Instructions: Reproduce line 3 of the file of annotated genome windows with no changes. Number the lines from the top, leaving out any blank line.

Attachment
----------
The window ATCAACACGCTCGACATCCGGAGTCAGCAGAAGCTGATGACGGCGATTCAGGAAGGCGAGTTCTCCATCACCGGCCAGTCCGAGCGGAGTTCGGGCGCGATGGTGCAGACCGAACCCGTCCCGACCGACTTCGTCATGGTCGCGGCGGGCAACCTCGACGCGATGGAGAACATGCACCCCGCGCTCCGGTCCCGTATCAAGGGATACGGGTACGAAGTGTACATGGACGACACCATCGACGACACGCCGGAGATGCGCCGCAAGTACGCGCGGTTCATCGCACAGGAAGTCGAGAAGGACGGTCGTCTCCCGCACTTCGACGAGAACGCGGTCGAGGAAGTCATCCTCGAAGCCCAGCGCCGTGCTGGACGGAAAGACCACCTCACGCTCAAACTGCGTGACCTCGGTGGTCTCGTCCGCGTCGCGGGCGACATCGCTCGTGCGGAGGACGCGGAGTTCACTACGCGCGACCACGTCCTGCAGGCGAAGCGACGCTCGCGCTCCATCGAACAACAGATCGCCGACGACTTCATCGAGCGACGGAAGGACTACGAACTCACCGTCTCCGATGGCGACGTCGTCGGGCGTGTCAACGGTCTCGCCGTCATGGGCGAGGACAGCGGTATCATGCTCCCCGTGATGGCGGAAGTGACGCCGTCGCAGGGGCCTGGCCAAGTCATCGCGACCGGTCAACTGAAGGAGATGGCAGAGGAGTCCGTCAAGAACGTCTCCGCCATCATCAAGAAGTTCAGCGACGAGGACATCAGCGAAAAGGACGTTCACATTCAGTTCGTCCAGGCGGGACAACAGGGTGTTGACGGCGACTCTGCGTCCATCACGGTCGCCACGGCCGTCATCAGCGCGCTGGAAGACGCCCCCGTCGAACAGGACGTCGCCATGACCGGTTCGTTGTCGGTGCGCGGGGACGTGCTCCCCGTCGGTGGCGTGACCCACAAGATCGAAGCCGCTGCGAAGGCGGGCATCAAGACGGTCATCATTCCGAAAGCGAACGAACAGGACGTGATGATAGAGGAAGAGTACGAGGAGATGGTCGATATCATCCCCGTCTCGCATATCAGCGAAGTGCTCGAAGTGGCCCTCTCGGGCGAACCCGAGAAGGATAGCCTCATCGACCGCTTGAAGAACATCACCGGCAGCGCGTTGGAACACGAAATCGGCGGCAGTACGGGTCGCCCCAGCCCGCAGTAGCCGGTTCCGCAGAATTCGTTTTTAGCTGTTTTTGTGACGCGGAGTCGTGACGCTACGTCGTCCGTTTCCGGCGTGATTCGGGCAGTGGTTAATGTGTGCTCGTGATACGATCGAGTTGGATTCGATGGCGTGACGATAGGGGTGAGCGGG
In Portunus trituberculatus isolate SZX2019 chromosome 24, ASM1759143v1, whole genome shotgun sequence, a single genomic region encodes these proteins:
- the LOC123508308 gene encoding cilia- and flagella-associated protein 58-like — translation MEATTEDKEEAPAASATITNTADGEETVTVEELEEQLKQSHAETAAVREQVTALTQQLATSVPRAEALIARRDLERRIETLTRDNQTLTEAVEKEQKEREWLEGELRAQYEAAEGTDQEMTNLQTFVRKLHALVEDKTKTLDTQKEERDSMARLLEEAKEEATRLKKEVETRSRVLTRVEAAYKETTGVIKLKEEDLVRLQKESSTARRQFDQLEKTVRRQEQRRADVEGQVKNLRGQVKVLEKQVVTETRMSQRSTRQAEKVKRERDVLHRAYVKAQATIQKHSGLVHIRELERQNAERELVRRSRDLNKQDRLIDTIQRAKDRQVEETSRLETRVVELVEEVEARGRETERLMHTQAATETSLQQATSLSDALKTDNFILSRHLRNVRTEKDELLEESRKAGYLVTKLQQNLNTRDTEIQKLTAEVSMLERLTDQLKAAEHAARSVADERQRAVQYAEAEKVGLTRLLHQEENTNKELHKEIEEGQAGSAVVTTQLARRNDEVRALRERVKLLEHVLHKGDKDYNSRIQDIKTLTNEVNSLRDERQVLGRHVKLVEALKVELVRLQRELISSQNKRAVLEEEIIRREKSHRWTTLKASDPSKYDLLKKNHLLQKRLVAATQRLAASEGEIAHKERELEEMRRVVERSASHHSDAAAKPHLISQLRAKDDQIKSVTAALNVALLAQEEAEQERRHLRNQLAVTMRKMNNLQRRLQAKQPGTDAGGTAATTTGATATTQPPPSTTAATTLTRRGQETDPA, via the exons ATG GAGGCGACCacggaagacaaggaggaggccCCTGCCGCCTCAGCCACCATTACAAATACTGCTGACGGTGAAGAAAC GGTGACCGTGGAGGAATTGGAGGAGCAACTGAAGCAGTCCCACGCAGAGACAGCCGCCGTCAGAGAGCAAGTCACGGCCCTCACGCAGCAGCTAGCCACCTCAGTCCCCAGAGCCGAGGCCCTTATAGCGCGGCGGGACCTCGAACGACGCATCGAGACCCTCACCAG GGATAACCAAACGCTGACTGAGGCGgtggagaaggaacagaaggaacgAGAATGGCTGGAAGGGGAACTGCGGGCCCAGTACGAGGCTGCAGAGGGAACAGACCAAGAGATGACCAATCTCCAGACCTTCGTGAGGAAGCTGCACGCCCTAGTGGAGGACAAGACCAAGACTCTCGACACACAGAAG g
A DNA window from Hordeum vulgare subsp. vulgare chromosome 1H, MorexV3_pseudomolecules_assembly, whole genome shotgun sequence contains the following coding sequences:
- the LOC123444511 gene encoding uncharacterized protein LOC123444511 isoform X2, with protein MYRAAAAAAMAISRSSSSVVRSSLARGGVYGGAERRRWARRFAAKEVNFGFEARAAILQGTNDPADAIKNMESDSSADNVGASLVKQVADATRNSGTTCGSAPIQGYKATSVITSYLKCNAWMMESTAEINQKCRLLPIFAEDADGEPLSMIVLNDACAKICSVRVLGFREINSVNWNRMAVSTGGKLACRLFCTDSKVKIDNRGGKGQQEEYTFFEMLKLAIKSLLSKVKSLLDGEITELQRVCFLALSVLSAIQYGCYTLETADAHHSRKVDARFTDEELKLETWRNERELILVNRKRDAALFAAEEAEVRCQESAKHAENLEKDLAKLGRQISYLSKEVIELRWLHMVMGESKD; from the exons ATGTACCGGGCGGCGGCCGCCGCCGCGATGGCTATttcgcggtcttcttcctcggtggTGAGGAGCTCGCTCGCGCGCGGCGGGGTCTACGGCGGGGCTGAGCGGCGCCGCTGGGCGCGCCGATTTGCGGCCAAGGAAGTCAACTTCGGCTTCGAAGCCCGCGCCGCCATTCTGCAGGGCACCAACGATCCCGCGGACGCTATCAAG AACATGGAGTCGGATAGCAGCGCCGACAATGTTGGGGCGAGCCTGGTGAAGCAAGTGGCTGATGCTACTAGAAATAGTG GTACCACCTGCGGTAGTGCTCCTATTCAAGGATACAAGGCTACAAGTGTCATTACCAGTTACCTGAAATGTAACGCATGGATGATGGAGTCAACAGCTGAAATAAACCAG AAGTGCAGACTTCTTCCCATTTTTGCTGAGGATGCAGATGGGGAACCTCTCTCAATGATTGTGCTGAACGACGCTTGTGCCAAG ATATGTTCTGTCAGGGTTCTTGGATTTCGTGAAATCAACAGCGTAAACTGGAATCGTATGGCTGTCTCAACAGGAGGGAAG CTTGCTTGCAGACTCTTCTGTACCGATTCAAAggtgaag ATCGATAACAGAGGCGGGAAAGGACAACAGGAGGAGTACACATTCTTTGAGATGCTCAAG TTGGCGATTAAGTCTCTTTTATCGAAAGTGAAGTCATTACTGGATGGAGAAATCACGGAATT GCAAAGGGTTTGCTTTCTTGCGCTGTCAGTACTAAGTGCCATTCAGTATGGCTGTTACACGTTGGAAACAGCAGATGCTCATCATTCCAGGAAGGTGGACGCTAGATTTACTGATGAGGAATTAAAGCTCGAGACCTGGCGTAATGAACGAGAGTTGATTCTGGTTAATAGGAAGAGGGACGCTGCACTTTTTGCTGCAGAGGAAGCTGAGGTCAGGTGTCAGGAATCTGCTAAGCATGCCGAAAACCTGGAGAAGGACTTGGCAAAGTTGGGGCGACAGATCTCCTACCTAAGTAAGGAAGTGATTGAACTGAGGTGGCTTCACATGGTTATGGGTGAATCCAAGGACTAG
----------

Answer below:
- the LOC123508308 gene encoding cilia- and flagella-associated protein 58-like — translation MEATTEDKEEAPAASATITNTADGEETVTVEELEEQLKQSHAETAAVREQVTALTQQLATSVPRAEALIARRDLERRIETLTRDNQTLTEAVEKEQKEREWLEGELRAQYEAAEGTDQEMTNLQTFVRKLHALVEDKTKTLDTQKEERDSMARLLEEAKEEATRLKKEVETRSRVLTRVEAAYKETTGVIKLKEEDLVRLQKESSTARRQFDQLEKTVRRQEQRRADVEGQVKNLRGQVKVLEKQVVTETRMSQRSTRQAEKVKRERDVLHRAYVKAQATIQKHSGLVHIRELERQNAERELVRRSRDLNKQDRLIDTIQRAKDRQVEETSRLETRVVELVEEVEARGRETERLMHTQAATETSLQQATSLSDALKTDNFILSRHLRNVRTEKDELLEESRKAGYLVTKLQQNLNTRDTEIQKLTAEVSMLERLTDQLKAAEHAARSVADERQRAVQYAEAEKVGLTRLLHQEENTNKELHKEIEEGQAGSAVVTTQLARRNDEVRALRERVKLLEHVLHKGDKDYNSRIQDIKTLTNEVNSLRDERQVLGRHVKLVEALKVELVRLQRELISSQNKRAVLEEEIIRREKSHRWTTLKASDPSKYDLLKKNHLLQKRLVAATQRLAASEGEIAHKERELEEMRRVVERSASHHSDAAAKPHLISQLRAKDDQIKSVTAALNVALLAQEEAEQERRHLRNQLAVTMRKMNNLQRRLQAKQPGTDAGGTAATTTGATATTQPPPSTTAATTLTRRGQETDPA, via the exons ATG GAGGCGACCacggaagacaaggaggaggccCCTGCCGCCTCAGCCACCATTACAAATACTGCTGACGGTGAAGAAAC GGTGACCGTGGAGGAATTGGAGGAGCAACTGAAGCAGTCCCACGCAGAGACAGCCGCCGTCAGAGAGCAAGTCACGGCCCTCACGCAGCAGCTAGCCACCTCAGTCCCCAGAGCCGAGGCCCTTATAGCGCGGCGGGACCTCGAACGACGCATCGAGACCCTCACCAG GGATAACCAAACGCTGACTGAGGCGgtggagaaggaacagaaggaacgAGAATGGCTGGAAGGGGAACTGCGGGCCCAGTACGAGGCTGCAGAGGGAACAGACCAAGAGATGACCAATCTCCAGACCTTCGTGAGGAAGCTGCACGCCCTAGTGGAGGACAAGACCAAGACTCTCGACACACAGAAG g